Though the therapeutic techniques vary according to the psychopathological factors of the disorder, most the therapies have more similarities that outnumber the differences. The similarities also throw light on the fact that this is due to the successful outcomes of the various therapies offered to the patients of borderline personality disorder. Although there are various techniques used in the clinical intervention, what we do not know by far is what technique is accurately be used for a specific developmental pathology (Groot, Verheul & Trijsburg, 2008). Even though the factors for the development of the disorder are mentioned, the root causes are not clearly evident. Further researches have to be carried out in order to know the familial relationships of the patients with borderline personality disorders. Also, more research has to be focused on the neurological aspect of the disorder, as the neurological as well as the genetic factors that contribute to the development of the disorder is not yet evident. More studies have to be carried out on children who are predisposed or at high risk of developing borderline personality disorder as it will help develop the clinical pathology as well as help intervene from a very young age which could help delineate the childhood developmental problems such as attachment problems, fear of separation and abandonment and help in the process of mentalization.

References :

Arntz, A., & Van Genderen, H. (2011). Schema therapy for borderline personality disorder. John Wiley & Sons.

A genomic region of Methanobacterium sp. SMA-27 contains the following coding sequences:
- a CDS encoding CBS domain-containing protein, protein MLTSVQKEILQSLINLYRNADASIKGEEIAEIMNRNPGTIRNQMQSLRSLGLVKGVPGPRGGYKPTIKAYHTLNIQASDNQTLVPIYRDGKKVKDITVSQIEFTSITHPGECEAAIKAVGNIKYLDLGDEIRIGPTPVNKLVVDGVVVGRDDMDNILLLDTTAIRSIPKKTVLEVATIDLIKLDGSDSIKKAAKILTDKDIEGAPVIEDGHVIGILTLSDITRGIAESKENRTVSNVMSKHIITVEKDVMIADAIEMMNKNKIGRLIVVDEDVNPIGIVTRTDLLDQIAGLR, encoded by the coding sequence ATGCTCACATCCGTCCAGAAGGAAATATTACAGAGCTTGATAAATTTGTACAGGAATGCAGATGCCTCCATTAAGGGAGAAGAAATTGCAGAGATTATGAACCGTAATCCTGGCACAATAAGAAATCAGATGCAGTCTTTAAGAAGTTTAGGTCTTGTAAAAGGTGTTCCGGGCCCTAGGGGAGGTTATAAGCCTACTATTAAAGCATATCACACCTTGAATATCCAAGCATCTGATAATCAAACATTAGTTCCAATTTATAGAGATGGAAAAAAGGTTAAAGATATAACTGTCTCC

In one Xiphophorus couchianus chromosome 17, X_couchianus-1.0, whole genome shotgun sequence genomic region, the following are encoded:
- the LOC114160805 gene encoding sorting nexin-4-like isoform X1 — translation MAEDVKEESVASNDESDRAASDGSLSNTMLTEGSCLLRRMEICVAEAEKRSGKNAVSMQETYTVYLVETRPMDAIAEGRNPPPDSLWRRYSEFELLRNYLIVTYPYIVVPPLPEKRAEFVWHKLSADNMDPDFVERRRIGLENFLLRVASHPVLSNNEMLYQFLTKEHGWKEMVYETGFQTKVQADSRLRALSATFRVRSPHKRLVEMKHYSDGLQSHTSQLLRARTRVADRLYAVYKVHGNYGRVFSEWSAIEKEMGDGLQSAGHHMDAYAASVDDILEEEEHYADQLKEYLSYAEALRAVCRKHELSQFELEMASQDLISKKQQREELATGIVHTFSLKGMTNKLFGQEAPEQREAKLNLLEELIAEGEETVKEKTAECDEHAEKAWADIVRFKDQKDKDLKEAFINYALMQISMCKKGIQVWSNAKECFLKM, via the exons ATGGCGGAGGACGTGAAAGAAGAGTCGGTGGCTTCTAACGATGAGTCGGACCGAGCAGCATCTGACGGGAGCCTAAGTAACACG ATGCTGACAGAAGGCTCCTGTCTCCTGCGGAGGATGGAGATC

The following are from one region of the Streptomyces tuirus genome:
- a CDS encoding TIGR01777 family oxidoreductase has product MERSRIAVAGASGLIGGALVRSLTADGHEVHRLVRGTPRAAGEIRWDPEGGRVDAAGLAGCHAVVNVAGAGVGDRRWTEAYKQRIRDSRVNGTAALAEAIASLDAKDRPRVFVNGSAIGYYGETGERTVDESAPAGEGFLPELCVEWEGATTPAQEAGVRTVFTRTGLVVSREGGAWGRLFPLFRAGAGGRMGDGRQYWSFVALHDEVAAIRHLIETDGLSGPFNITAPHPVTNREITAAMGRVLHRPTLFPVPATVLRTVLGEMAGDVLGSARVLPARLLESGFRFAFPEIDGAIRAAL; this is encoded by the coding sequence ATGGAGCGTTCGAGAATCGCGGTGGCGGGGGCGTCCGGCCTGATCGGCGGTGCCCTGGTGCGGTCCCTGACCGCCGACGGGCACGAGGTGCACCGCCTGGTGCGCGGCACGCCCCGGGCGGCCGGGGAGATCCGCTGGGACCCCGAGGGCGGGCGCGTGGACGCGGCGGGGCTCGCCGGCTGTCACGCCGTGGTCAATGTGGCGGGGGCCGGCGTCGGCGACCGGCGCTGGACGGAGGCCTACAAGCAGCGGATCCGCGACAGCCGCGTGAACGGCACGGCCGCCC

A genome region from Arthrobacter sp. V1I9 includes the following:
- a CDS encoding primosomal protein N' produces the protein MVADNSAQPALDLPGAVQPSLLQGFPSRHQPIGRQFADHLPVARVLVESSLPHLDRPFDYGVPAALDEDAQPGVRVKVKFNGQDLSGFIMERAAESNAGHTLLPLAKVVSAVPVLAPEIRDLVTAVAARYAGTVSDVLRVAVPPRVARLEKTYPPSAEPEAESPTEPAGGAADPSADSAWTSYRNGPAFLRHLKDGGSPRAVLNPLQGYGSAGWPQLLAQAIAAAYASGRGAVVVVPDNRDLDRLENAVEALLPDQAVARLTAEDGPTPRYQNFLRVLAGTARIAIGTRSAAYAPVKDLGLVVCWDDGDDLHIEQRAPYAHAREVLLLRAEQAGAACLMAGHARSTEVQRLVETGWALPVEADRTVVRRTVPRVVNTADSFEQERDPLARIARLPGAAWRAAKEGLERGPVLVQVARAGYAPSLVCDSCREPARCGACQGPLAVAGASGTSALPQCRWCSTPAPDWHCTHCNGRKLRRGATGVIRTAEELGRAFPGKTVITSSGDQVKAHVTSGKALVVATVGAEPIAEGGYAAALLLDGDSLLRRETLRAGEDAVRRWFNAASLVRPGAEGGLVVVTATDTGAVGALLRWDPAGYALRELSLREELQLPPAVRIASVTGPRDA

Davey, G. C. (2014). Psychopathology: research, assessment and treatment in clinical psychology. John Wiley & Sons.

Freeman, A. (2007). Borderline Personality Disorder: A Practitioner’s Guide to Comparative Treatments. Springer Publishing Company.

Freeman, A., Stone, M., Martin, D., & Reinecke, M. (2005). A review of borderline personality disorder. Comparative treatments for borderline personality disorder, 1-20.

Friedel R.O, 2012. Borderline personality disorder demystified: a message of realistic hope. Retrieved from  http://www.bpddemystified.com/what-is-bpd/history/ 10th February 2016

Groot, E. D., Verheul, R., & Trijsburg, R. W. (2008). An integrative perspective on psychotherapeutic treatments for borderline personality disorder. Journal of Personality Disorders22(4), 332-352


Gunderson, J. G. (2009). Borderline personality disorder: A clinical guide. American Psychiatric Pub.

Leichsenring, F., Leibing, E., Kruse, J., New, A. S., & Leweke, F. (2011). Borderline personality disorder. The Lancet377(9759), 74-84.

Linehan, M. (1993). Cognitive-behavioral treatment of borderline personality disorder. Guilford press.

Paris, J. (2007). The nature of borderline personality disorder: multiple dimensions, multiple symptoms, but one category. Journal of Personality Disorders21(5), 457.

Tomko, R. L., Trull, T. J., Wood, P. K., & Sher, K. J. (2014). Characteristics of borderline personality disorder in a community sample: comorbidity, treatment utilization, and general functioning. Journal of personality disorders28(5), 734.

Zanarini, M. C., Williams, A. A., Lewis, R. E., & Reich, R. B. (1997). Reported pathological childhood experiences associated with the development of borderline personality disorder. The American journal of psychiatry154(8), 1101.

Zanarini, M. C., & Frankenburg, F. R. (1997). Pathways to the development of borderline personality disorder. Journal of personality disorders11(1), 93.


    Leave a Comment